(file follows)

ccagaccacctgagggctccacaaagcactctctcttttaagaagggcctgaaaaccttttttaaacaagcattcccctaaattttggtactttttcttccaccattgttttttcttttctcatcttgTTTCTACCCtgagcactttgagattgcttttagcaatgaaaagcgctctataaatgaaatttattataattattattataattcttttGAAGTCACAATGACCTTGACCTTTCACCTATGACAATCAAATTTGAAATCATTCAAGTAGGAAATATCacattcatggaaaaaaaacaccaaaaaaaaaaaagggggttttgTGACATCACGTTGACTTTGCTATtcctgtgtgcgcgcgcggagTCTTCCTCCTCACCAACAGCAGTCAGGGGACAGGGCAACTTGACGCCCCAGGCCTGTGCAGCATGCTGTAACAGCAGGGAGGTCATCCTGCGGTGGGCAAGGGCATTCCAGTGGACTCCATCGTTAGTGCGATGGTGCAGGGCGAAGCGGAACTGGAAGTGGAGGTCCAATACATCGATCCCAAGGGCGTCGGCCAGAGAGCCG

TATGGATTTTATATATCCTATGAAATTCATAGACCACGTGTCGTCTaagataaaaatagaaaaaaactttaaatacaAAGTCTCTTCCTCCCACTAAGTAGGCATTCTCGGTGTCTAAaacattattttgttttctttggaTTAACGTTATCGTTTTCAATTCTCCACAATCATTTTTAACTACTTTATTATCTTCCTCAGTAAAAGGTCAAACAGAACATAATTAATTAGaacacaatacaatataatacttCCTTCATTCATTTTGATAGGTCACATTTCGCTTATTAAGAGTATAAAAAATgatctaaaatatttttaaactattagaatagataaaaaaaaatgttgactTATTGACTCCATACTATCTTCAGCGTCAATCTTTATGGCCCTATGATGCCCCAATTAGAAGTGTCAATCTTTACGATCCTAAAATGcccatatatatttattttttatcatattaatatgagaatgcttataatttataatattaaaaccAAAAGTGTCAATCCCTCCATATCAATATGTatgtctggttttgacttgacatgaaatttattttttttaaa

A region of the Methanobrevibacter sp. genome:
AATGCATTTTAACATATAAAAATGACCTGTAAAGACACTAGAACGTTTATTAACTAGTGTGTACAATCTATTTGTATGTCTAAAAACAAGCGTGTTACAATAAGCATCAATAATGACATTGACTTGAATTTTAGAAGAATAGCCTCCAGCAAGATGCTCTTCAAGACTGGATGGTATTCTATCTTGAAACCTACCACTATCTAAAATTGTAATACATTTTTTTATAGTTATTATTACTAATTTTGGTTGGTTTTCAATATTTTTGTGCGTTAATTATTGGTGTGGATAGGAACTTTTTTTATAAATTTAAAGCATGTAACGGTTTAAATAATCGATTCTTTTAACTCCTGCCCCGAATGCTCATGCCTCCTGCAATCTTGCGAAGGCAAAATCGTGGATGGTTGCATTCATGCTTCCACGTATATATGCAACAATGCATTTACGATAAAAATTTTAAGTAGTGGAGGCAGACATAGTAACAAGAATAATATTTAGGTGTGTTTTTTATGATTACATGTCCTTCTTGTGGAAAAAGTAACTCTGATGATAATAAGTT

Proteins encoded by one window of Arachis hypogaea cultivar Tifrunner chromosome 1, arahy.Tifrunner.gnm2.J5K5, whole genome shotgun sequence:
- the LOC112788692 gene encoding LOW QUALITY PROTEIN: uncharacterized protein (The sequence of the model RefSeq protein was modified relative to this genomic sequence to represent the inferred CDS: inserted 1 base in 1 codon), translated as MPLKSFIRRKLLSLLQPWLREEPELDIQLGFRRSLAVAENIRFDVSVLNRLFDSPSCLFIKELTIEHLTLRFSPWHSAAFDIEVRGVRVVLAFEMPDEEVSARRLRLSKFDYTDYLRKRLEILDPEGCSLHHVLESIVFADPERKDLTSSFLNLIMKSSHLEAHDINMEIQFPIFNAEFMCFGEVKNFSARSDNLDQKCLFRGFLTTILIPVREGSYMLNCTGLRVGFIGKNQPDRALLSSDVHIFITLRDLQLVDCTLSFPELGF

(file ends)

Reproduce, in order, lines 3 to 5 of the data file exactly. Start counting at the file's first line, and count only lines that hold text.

A region of the Methanobrevibacter sp. genome:
AATGCATTTTAACATATAAAAATGACCTGTAAAGACACTAGAACGTTTATTAACTAGTGTGTACAATCTATTTGTATGTCTAAAAACAAGCGTGTTACAATAAGCATCAATAATGACATTGACTTGAATTTTAGAAGAATAGCCTCCAGCAAGATGCTCTTCAAGACTGGATGGTATTCTATCTTGAAACCTACCACTATCTAAAATTGTAATACATTTTTTTATAGTTATTATTACTAATTTTGGTTGGTTTTCAATATTTTTGTGCGTTAATTATTGGTGTGGATAGGAACTTTTTTTATAAATTTAAAGCATGTAACGGTTTAAATAATCGATTCTTTTAACTCCTGCCCCGAATGCTCATGCCTCCTGCAATCTTGCGAAGGCAAAATCGTGGATGGTTGCATTCATGCTTCCACGTATATATGCAACAATGCATTTACGATAAAAATTTTAAGTAGTGGAGGCAGACATAGTAACAAGAATAATATTTAGGTGTGTTTTTTATGATTACATGTCCTTCTTGTGGAAAAAGTAACTCTGATGATAATAAGTT

Proteins encoded by one window of Arachis hypogaea cultivar Tifrunner chromosome 1, arahy.Tifrunner.gnm2.J5K5, whole genome shotgun sequence: